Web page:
looked great, and after talking to him I was convinced he could do a job for my
    client. He was based overseas so a face to face interview was impossible within
    the time constraints we had. I was aware that my client occasionally looked at
    individuals profiles on varying social media sites. I asked the candidate if he
    had a profile on any sites such as Facebook, LinkedIn etc. he advised that he
    was on Facebook and I asked him if there was anything a wee bit ‘dodgy’ by way
    of photos etc. His answer was a blatant, ‘No it’s all fine’.

    I checked him out and his bloody profile picture was him,
    stoned off his head, with a huge spliff in his gob.

    Unbelievable; just unbelievable.

  • Stewart Farr says:

    Perhaps its just New Zealand. But I am finding the opposite. More than often I get called up and asked question over the phone as if the 7 pages in my CV contained my whole life story. Yet a simple google search of my name, my email etc would show how little they know about me……then they seem shocked when I add them on linkedin before the conversation has ended *shakes head*

    Great article. Hopefully some people learn about how to screen a candidate via web before the 101 pointless questions (because its already public information).

    • Karen says:

      Stewart, I understand your frustration with being asked questions that seem annoying because the information is already public, but what’s happening when you’re being contacted is not simply verification of that information … it’s most likely already been decided that you are eminently suitable or qualified “on paper or cyberspace”.  I’m sure you know this, but what’s happening is that you’re being “screened” as you’re speaking to determine if you can a) hold a conversation, b) intelligently articulate your skills, and c) expand further on all those things about your personality and career goals that can’t be captured in a screenshot.  There’s so much more to a person than their CV or google presence and a good recruiter will never rely on that alone.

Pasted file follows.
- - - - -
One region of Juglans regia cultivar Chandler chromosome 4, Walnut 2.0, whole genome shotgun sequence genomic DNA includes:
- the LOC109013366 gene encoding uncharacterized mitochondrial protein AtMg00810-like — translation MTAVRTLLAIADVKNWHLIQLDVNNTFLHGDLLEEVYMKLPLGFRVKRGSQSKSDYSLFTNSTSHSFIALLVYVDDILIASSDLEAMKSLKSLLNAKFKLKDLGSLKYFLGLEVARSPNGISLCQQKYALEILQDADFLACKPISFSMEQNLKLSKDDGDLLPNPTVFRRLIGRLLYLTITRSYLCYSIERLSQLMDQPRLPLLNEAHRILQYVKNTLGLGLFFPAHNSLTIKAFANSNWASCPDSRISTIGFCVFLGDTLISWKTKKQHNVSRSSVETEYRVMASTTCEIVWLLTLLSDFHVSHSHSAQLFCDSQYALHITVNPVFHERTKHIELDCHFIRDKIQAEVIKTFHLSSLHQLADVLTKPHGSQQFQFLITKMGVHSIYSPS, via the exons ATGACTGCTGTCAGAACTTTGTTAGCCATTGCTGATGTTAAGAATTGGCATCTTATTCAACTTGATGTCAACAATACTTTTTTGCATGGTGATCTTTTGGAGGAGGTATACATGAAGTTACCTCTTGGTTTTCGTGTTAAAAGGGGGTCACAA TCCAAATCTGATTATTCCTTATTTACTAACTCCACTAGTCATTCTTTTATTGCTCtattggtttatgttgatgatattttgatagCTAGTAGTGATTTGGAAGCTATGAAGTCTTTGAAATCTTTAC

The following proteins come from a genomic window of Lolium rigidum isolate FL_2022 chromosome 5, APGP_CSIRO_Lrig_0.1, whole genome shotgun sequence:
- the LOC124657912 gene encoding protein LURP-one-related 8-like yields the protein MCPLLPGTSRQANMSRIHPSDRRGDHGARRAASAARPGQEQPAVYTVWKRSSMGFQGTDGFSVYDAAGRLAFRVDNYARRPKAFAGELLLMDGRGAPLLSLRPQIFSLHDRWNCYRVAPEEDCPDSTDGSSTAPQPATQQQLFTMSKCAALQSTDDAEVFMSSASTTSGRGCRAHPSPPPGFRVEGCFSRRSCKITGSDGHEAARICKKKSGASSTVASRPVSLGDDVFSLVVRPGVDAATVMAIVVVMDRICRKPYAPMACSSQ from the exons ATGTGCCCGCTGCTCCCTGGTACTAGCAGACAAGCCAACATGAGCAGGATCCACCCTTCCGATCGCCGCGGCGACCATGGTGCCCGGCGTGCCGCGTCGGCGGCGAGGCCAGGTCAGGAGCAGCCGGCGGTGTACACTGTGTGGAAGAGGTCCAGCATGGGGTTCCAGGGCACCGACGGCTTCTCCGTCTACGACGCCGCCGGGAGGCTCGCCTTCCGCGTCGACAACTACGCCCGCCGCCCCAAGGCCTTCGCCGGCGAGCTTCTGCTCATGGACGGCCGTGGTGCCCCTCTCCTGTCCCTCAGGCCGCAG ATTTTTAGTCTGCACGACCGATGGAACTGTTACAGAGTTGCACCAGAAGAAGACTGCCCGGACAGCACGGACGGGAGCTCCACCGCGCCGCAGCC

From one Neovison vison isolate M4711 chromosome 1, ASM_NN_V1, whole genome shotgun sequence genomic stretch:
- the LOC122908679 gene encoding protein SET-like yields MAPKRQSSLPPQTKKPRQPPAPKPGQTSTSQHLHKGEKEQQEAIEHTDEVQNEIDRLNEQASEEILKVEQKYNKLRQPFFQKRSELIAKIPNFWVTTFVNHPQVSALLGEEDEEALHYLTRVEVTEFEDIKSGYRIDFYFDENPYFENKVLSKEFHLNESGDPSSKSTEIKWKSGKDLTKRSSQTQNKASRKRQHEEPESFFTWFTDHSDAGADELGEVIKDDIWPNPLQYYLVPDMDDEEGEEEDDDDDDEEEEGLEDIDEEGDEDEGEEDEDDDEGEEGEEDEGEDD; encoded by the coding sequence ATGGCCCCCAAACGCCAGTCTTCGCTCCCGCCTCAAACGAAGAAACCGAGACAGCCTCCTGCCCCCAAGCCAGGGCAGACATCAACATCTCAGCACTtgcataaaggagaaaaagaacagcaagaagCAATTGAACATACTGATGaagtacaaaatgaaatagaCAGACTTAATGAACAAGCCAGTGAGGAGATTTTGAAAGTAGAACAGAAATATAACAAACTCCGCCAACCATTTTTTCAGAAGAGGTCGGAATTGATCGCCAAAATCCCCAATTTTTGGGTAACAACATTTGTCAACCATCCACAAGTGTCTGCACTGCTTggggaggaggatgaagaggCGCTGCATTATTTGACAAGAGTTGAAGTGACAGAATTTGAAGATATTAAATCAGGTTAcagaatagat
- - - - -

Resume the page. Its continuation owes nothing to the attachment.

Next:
• Stewart Farr says:

        I completely agree. But it does concern me a little as I am fortunate enough to have changed my ways to being a vocal extrovert. However most of the fantastic minds I have come across are complete introverts. Hard working, head down tail up, introverts. How do you expect them to react? They may be the perfect candidate but not a) hold a conversation, b) intelligently articulate your skills, and c) expand further on all those things about your personality and career goals……..they may have to put that on paper for you 😉 Chances are if you have to ask 101 questions of the candidate…….you probably don’t know the role well enough to ask the crafty 5 that could seal the deal. 
        One line from a movie I will never forget (but the title leaves me):
        “How many $100 bills could you fill this room with?”
        “With, or without us in here?”….. 🙂 ……”Your hired”

  • Seth O'Meara says:

    1.  Think about what your recruitment consultant is putting out there into the social networking sphere. If they really must post their drug-taking, binge-drinking, toilet-heaving photos then best to closely monitor the performance of your recruitment consultant.
    2.  If a prospective recruitment consultant muppet does decide not to offer you a position based upon not liking something they have seen then feel glad.  You have narrowly avoided working with a close-minded Luddite recruitment drone with no personality.

  • Anon says:

    agree to screen, but only after having already met the candidate.  There are alot of common names in social media (you might just get the wrong person)!